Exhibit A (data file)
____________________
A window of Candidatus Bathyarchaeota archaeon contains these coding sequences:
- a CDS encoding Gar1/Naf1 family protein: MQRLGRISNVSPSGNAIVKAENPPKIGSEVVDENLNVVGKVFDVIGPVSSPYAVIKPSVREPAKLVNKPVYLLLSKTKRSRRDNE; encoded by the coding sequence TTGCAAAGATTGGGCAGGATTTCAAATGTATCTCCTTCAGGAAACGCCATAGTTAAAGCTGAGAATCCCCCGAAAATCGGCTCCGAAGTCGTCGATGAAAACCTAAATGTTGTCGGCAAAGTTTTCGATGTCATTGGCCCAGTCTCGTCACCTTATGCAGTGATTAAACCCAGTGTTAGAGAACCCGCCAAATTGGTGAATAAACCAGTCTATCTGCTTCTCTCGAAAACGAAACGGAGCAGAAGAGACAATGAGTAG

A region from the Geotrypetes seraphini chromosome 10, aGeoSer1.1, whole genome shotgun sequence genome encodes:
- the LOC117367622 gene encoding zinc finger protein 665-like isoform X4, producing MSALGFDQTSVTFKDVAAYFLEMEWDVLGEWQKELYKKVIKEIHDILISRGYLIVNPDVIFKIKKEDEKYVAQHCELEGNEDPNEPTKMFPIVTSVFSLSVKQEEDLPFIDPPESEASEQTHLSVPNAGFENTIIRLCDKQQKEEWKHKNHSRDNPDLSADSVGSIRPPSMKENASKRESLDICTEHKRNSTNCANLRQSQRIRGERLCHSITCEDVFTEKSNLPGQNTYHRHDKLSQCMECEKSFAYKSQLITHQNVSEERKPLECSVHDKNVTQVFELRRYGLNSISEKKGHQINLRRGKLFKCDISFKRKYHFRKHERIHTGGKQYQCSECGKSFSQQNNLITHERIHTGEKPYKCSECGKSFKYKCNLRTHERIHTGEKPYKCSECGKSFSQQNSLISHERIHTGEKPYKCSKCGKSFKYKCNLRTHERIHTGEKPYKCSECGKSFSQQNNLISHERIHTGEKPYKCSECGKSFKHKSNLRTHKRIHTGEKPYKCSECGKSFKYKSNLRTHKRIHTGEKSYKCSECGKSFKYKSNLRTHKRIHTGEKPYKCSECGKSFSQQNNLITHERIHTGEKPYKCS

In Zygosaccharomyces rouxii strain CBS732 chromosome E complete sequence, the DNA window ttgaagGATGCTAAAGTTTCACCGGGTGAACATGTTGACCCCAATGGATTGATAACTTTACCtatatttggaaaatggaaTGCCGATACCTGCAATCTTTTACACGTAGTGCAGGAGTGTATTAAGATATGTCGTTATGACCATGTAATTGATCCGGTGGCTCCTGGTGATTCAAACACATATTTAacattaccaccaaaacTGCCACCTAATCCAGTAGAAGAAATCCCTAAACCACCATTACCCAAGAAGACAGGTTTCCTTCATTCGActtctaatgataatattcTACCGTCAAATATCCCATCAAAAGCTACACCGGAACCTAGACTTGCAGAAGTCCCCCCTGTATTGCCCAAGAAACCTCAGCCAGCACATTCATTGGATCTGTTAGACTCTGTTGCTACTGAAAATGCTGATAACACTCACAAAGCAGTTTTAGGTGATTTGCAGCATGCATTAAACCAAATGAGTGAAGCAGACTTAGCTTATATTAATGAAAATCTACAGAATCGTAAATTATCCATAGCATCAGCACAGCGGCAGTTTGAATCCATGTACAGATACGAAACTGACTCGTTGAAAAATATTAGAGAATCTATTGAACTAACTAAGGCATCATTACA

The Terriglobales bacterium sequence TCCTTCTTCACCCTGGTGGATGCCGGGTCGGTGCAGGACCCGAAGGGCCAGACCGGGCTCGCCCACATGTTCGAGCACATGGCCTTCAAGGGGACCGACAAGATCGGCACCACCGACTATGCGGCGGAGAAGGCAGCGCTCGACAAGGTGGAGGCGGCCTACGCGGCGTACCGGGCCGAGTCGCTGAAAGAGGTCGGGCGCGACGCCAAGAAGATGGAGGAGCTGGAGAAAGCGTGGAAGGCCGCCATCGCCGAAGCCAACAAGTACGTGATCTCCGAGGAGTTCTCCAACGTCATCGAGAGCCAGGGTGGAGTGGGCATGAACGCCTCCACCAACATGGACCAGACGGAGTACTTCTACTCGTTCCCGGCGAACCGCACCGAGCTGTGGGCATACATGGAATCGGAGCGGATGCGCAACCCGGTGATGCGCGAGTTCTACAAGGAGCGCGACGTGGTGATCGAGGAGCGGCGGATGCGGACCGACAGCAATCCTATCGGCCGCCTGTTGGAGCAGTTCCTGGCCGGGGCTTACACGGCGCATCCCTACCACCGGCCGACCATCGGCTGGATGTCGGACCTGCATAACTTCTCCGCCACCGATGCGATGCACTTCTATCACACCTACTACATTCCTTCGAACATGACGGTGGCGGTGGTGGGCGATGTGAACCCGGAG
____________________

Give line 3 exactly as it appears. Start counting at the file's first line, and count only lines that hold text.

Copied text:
A region from the Geotrypetes seraphini chromosome 10, aGeoSer1.1, whole genome shotgun sequence genome encodes: